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Hazard, H. W. (ed.) / The fourteenth and fifteenth centuries

XVII: The Crusades Against the Hussites,   pp. 586-646 ff. PDF (24.0 MB)

Page 605

force a breach in the enemy lines and to escape from the iron ring. There
was no pursuit; Sigismund was, at the moment, satisfied with having gained
Bohemia's second most important city, and was even so sure of himself that
he sent a Polish nobleman as an emissary to Prague demanding its surrender.
He was not successful. 
 Meanwhile the king, who had established his headquarters in Kutná
Hora and was feeling close to victory, had to find quarters for his army.
It was an early and cold winter and he could not expect his soldiers to camp
in the open. There was not enough space for the army in Kutná Hora,
and so its contingents were distributed among the villages in the region
roundabout, with a somewhat stronger unit established at the large village
of Nebovidy halfway between Kutná Hora and KolIn. 
 It was at Kolin that Zizka had halted after his retreat and planned his
further steps, including a good deal of additional recruiting, especially
in the Orebite region, where he was very popular. In early January 1422 his
numerical strength was no longer so inferior to that of the royalists, and
he had his troops together whereas the royalists were dispersed. On January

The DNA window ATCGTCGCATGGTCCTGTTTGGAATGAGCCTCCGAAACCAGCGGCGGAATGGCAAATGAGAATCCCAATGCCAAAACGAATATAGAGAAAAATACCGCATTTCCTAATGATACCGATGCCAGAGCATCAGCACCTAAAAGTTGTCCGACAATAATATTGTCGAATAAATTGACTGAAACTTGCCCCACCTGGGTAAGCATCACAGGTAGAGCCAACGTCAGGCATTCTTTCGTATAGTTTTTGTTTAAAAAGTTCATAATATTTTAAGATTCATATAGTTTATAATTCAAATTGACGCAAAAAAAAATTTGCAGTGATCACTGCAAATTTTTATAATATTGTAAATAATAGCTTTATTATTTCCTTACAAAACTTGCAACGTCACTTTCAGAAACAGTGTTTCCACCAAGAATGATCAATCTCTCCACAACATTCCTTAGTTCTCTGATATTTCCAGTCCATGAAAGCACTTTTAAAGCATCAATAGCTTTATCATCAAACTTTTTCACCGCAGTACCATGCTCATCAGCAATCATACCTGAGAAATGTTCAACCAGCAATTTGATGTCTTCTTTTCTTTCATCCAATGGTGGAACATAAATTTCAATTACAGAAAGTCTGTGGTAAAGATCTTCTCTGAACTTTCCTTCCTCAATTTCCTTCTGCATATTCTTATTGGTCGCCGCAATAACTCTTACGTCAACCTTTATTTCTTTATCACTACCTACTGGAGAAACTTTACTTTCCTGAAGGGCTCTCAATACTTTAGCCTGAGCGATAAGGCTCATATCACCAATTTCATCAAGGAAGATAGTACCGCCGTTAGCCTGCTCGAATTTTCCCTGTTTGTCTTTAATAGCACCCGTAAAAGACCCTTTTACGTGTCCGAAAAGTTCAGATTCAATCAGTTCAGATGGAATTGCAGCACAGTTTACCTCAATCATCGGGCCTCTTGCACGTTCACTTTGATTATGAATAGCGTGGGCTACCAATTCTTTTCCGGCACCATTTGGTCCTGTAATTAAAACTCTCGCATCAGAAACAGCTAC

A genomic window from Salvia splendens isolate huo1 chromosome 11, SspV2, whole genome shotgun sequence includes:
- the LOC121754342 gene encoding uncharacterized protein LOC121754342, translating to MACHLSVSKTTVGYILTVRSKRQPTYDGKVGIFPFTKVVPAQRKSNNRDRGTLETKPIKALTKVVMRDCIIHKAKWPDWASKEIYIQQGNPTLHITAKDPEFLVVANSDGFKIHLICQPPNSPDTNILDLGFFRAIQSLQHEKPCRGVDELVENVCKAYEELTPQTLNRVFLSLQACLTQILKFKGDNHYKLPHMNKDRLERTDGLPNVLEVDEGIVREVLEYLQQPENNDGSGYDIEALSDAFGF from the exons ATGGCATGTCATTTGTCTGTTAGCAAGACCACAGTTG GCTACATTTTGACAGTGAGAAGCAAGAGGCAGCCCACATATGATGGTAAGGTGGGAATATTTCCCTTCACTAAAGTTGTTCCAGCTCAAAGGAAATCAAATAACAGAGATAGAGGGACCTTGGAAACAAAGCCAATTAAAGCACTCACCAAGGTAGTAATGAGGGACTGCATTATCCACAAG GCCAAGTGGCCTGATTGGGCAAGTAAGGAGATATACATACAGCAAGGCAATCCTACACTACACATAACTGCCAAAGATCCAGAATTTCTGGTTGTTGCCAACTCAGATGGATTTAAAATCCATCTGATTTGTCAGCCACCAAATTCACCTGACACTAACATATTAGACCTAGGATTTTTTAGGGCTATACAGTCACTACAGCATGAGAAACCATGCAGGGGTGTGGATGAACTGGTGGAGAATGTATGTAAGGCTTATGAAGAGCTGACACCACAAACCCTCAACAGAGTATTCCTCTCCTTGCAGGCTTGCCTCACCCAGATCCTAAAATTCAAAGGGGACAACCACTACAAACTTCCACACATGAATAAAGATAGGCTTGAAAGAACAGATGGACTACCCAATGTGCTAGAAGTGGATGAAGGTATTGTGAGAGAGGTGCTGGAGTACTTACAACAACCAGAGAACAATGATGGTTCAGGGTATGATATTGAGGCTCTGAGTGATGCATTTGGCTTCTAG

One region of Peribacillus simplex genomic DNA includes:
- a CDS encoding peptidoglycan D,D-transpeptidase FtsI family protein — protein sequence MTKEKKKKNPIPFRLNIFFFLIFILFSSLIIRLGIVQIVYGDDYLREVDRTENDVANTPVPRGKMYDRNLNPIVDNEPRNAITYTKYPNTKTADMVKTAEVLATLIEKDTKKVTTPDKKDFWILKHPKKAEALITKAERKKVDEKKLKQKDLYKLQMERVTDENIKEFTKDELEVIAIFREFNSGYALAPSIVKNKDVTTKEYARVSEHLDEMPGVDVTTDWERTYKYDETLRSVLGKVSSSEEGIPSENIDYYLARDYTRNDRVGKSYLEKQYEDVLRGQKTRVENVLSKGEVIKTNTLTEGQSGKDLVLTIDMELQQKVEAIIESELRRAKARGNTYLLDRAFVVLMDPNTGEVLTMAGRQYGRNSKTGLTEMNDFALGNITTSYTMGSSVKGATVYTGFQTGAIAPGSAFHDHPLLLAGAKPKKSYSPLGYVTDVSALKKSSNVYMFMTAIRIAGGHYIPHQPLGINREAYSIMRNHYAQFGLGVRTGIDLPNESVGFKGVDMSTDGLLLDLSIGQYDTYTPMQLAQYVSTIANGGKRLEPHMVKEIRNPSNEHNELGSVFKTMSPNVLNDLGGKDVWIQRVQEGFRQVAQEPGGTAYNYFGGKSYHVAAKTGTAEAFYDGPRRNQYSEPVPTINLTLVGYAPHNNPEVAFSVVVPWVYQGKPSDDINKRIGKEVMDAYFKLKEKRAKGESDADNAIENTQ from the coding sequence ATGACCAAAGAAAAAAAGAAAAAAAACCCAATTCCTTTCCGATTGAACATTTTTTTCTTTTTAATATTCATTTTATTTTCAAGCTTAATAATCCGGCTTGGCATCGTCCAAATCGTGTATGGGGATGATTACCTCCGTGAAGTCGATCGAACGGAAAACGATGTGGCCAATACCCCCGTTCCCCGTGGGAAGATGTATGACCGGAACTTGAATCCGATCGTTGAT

6 Zizka began his own offensive, striking first at the royalist troops at
Nebovidy. Completely unprepared, they could not resist long, and soon were
in headlong flight. Zizka's army, in hot pursuit, approached Kutná
Hora. Sigismund, seeing himself in danger of being surrounded there, decided
to leave immediately, and since the Bohemian and Moravian barons whom he
asked to defend the precious city refused, he ordered that it be evacuated
and put to the torch. Before the order could be obeyed Zizka's army arrived.
While the fleeing German Catholics tried to keep up with the king's army,
the Czech inhabitants returned. In the further retreat south eastward Sigisrnund's
reassembled army made an attempt, on Janu ary 8, to stand up to the Czechs
at the little town of Habry, but this battle, again, ended with a complete
defeat of the royal troops. The next stop was at the city of Nëmecky
Brod, on the Sázava river near the Moravian border. Here another attempt
at resistance was made by the king's army; it was sufficient to cover his
own retreat, freeing him from personal danger,50 but after a short siege
the Hussites took and burned Nemecky Brod. The royalist army, having lost
 50. The "Old Annalists" (in Palacky's edition, see the most recent issue,
"StaiI letopisové cesti," in Dilo Frant. Palackého, II [Prague,
1941], 61) reports that no fewer than 548 Hungarian soldiers drowned when
attempting to cross the Sázava river by riding across the current.
This was taken as a fact by most historians, including the present writer
(Zizka, pp. 301—302). At a later visit to this neighborhood I became
rather doubtful about it, since the Sázava river below Nëmecky
Brod (now Havlicküv Brod) appeared to me too narrow and too shallow
to play the role of a Berezina. 

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